In what is being viewed as a victory for worker’s rights, the U.S. Court of Appeals for the 7th District has ruled against McDonald’s in its controversial practice of “no-poach agreements” and its outcome could have significant implications for workers nationwide.
A lower court had initially ruled against the former McDonald’s employees in Demands v. McDonalds, but with that decision overturned the fast-food behemoth finds itself back in legal crosshairs as the antitrust lawsuit is now being allowed to advance.
“Workers should be able to move freely to another job — one that might pay them better, or have better hours, or better benefits, or be closer to their home. McDonald’s use of no-poach provisions in their contracts undermines competition,” said Attorney General Bonta. “I’m pleased that the 7th Circuit ruled in favor of the former McDonald’s workers and allowed their lawsuit to proceed.”
The class-action antitrust case against McDonald’s was filed in 2017 after a McDonald’s manager had to pass on a higher paying job at another McDonald’s franchise due to the company’s anti-poaching policy preventing franchisees from hiring anyone working for McDonald’s or another franchise until six months after the employee’s last day.
Experts maintain that such agreements not only reduce worker mobility but also serve to depress wages and stifle competition.
No-poach agreements are arrangements among employers not to recruit each other’s workers or to fix wages or other terms of employment among a pool of workers. Antitrust regulators argue they can reduce worker mobility, suppress worker wages, and prevent workers from establishing competing businesses. In many cases, they also serve to reduce racial and gender equality in workplaces, create legal hurdles for employees looking to grow their careers, and deter workers from challenging harmful business practices.
More often than not, these provisions are not discussed up front and are sometimes added to the terms of employment after a worker has accepted a job, or even after they have begun work.
In California, employers—including those who operate out of state but employ California residents—are generally prohibited from enforcing no-poach or non-compete agreements. California is not alone. Nearly 30 states have enacted laws that in some way protect employees from employer-imposed noncompete contracts and no-poach arrangements,
In January 2023, the FTC proposed the Non-Compete Clause Rule concluding that non-competes were an unfair method of competition. According to an analysis of U.S. national survey data from 2014, approximately 18 percent of labor force participants were bound by non-competes, and 38 percent had agreed to one in the past, usually because employers insisted on them and workers lacked a meaningful ability to negotiate otherwise.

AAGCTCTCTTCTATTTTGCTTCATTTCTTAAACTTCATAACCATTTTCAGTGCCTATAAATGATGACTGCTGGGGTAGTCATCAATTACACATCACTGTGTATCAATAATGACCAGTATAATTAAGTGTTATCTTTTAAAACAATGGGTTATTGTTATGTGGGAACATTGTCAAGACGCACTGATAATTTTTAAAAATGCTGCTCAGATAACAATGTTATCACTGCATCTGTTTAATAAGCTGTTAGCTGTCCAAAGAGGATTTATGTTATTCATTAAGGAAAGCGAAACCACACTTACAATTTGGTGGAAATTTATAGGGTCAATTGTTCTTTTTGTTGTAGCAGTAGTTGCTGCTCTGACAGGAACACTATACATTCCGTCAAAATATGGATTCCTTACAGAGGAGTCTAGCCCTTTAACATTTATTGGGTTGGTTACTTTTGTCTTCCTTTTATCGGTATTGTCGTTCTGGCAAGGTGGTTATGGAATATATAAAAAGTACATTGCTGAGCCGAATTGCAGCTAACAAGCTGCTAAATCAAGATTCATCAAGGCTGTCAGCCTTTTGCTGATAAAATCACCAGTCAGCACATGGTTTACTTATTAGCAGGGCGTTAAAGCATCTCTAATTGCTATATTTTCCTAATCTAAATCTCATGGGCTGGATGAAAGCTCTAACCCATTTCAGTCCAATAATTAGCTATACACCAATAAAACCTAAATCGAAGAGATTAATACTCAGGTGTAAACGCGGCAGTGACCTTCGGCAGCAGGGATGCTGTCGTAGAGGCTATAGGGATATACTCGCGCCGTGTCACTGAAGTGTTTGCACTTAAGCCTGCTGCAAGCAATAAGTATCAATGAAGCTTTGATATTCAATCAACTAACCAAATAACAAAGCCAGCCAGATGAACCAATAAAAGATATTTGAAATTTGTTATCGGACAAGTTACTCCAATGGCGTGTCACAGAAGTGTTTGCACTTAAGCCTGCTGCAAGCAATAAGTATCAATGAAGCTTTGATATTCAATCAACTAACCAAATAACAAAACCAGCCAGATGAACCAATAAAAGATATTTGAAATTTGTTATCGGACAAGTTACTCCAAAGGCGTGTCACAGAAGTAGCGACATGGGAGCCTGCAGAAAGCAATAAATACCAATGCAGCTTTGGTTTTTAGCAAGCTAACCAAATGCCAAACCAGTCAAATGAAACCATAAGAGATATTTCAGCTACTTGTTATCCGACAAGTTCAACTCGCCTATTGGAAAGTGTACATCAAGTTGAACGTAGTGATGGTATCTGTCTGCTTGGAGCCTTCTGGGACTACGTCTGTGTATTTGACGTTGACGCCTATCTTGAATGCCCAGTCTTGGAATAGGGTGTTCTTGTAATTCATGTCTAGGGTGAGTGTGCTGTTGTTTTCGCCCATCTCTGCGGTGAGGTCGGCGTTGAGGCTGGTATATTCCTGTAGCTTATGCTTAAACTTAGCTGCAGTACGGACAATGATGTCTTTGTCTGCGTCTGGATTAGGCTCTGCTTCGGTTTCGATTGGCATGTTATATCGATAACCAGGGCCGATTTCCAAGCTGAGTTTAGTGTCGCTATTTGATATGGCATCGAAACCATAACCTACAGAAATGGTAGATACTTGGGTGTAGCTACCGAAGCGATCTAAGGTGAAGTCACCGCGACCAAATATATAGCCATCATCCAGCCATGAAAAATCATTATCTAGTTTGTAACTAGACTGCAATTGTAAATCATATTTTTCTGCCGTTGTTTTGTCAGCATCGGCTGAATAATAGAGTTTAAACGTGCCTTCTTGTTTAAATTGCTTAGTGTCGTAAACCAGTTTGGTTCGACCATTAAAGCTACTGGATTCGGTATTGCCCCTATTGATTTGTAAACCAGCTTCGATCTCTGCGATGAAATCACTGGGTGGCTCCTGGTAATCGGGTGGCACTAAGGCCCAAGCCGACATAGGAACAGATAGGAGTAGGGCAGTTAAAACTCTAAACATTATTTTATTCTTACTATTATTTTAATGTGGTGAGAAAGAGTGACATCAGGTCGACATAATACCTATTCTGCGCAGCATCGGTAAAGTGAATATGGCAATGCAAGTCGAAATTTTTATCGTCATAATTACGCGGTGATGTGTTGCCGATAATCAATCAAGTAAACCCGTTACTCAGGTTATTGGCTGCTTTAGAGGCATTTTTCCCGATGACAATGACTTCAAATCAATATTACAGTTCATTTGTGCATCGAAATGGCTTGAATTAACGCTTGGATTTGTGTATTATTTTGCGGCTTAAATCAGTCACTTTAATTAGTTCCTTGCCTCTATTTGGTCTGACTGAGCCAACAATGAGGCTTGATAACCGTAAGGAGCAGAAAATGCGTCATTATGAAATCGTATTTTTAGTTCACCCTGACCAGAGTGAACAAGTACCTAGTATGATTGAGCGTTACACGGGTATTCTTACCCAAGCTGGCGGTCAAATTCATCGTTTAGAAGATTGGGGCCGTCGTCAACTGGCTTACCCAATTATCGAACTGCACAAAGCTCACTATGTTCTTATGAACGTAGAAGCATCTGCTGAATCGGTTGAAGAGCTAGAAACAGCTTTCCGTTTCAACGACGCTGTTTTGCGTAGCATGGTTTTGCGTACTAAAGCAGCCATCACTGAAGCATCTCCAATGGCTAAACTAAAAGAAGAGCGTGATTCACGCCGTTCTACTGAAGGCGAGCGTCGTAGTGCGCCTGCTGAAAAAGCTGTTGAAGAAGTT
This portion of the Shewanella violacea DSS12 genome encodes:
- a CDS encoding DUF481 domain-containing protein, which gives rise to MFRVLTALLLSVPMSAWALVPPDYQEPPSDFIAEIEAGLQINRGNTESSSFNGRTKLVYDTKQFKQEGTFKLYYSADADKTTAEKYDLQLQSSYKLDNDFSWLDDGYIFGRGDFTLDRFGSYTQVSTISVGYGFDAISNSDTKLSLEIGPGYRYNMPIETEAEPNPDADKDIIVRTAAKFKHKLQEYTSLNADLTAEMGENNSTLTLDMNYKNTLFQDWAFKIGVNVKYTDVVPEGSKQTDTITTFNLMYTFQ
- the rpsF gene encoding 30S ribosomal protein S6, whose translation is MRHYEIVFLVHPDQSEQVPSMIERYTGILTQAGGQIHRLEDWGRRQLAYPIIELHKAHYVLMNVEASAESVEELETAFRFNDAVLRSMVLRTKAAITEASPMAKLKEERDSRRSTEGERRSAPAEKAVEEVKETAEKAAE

Currently, the legality of such non-compete agreements is left to the states, creating confusion for workers and distorting labor markets that cover more than one state.
“Despite being prohibited in California, non-compete provisions are routinely included in employee contracts, including contracts for lower-wage workers,” said Attorney General Bonta. “I strongly support limiting non-compete clauses on a national scale. It’s time for the federal government to catch up and help put an end to anti-competitive practices that depress wages and hurt consumers.”
Low and middle-wage workers would benefit the most from such a move, with a high potential for wage increases and job mobility. Studies have also shown that non-compete clauses cause women and non-white workers to see earnings reductions two times greater than that experienced by white male workers. The states also note that eliminating non-competes would benefit businesses and the economy as non-competes restrict entrepreneurship and start-up activity.
Non-competes are widely used in the healthcare industry and restrict the entry of healthcare workers into their employment market, which inflates prices and decreases wages.
In 2022, Bonta issued an alert reminding employers and workers that non-compete agreements were not enforceable in California. A new bill—AB 1076—introduced by Assemblymember Rebecca Bauer-Kahan would also make it unlawful to include a noncompete clause in an employment contract, or to require an employee to enter a noncompete agreement, that does not satisfy specified exceptions. The bill would require employers to notify current and former employees in writing by February 14, 2024, that the noncompete clause or agreement is void.
In the meantime, California workers who have entered into, an unreasonable or overly restrictive non-compete agreement can report it to the Attorney General’s office at www.oag.ca.gov/report.